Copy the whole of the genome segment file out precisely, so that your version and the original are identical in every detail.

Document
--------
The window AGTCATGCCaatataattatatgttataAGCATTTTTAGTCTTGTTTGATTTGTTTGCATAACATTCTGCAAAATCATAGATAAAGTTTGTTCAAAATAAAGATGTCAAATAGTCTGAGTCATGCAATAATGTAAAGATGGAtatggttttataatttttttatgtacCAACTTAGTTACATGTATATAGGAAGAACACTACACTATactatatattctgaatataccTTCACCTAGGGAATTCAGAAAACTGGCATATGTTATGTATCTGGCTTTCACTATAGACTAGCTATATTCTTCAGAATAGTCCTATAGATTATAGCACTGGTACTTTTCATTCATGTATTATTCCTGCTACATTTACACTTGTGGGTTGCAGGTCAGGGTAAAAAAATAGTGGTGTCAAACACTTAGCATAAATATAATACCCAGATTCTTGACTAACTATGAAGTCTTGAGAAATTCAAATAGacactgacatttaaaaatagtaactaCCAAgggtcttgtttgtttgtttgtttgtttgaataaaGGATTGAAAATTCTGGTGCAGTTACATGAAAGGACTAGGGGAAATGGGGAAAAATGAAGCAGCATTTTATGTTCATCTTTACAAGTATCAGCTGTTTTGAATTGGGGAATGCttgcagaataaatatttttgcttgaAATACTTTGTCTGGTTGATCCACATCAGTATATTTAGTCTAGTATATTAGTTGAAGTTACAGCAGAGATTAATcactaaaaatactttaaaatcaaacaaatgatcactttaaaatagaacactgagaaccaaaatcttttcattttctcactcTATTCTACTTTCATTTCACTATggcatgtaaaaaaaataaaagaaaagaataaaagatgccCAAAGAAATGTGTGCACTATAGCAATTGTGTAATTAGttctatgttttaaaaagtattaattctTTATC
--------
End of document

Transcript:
The window AGTCATGCCaatataattatatgttataAGCATTTTTAGTCTTGTTTGATTTGTTTGCATAACATTCTGCAAAATCATAGATAAAGTTTGTTCAAAATAAAGATGTCAAATAGTCTGAGTCATGCAATAATGTAAAGATGGAtatggttttataatttttttatgtacCAACTTAGTTACATGTATATAGGAAGAACACTACACTATactatatattctgaatataccTTCACCTAGGGAATTCAGAAAACTGGCATATGTTATGTATCTGGCTTTCACTATAGACTAGCTATATTCTTCAGAATAGTCCTATAGATTATAGCACTGGTACTTTTCATTCATGTATTATTCCTGCTACATTTACACTTGTGGGTTGCAGGTCAGGGTAAAAAAATAGTGGTGTCAAACACTTAGCATAAATATAATACCCAGATTCTTGACTAACTATGAAGTCTTGAGAAATTCAAATAGacactgacatttaaaaatagtaactaCCAAgggtcttgtttgtttgtttgtttgtttgaataaaGGATTGAAAATTCTGGTGCAGTTACATGAAAGGACTAGGGGAAATGGGGAAAAATGAAGCAGCATTTTATGTTCATCTTTACAAGTATCAGCTGTTTTGAATTGGGGAATGCttgcagaataaatatttttgcttgaAATACTTTGTCTGGTTGATCCACATCAGTATATTTAGTCTAGTATATTAGTTGAAGTTACAGCAGAGATTAATcactaaaaatactttaaaatcaaacaaatgatcactttaaaatagaacactgagaaccaaaatcttttcattttctcactcTATTCTACTTTCATTTCACTATggcatgtaaaaaaaataaaagaaaagaataaaagatgccCAAAGAAATGTGTGCACTATAGCAATTGTGTAATTAGttctatgttttaaaaagtattaattctTTATC